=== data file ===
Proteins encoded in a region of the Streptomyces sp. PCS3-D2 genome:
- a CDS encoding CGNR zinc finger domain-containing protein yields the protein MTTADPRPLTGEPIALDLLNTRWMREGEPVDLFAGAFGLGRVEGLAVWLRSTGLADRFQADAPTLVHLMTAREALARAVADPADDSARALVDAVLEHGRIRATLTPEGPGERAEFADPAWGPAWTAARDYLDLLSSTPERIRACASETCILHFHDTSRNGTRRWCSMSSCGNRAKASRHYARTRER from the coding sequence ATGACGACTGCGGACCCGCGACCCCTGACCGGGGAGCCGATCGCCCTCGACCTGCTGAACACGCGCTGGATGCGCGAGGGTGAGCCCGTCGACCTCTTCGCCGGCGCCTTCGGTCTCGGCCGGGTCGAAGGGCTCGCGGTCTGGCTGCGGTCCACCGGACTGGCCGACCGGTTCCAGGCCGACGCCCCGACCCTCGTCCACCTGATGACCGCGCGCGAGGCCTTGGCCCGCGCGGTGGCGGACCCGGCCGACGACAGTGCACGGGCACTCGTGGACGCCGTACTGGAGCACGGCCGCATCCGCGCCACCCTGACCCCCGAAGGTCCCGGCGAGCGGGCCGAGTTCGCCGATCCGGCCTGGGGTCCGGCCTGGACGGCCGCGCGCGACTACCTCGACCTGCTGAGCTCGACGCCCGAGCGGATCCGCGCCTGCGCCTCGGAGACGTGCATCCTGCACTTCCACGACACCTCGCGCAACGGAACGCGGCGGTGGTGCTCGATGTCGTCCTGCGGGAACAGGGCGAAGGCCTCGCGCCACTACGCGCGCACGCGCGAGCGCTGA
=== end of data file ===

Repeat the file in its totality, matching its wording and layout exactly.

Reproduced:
Proteins encoded in a region of the Streptomyces sp. PCS3-D2 genome:
- a CDS encoding CGNR zinc finger domain-containing protein yields the protein MTTADPRPLTGEPIALDLLNTRWMREGEPVDLFAGAFGLGRVEGLAVWLRSTGLADRFQADAPTLVHLMTAREALARAVADPADDSARALVDAVLEHGRIRATLTPEGPGERAEFADPAWGPAWTAARDYLDLLSSTPERIRACASETCILHFHDTSRNGTRRWCSMSSCGNRAKASRHYARTRER from the coding sequence ATGACGACTGCGGACCCGCGACCCCTGACCGGGGAGCCGATCGCCCTCGACCTGCTGAACACGCGCTGGATGCGCGAGGGTGAGCCCGTCGACCTCTTCGCCGGCGCCTTCGGTCTCGGCCGGGTCGAAGGGCTCGCGGTCTGGCTGCGGTCCACCGGACTGGCCGACCGGTTCCAGGCCGACGCCCCGACCCTCGTCCACCTGATGACCGCGCGCGAGGCCTTGGCCCGCGCGGTGGCGGACCCGGCCGACGACAGTGCACGGGCACTCGTGGACGCCGTACTGGAGCACGGCCGCATCCGCGCCACCCTGACCCCCGAAGGTCCCGGCGAGCGGGCCGAGTTCGCCGATCCGGCCTGGGGTCCGGCCTGGACGGCCGCGCGCGACTACCTCGACCTGCTGAGCTCGACGCCCGAGCGGATCCGCGCCTGCGCCTCGGAGACGTGCATCCTGCACTTCCACGACACCTCGCGCAACGGAACGCGGCGGTGGTGCTCGATGTCGTCCTGCGGGAACAGGGCGAAGGCCTCGCGCCACTACGCGCGCACGCGCGAGCGCTGA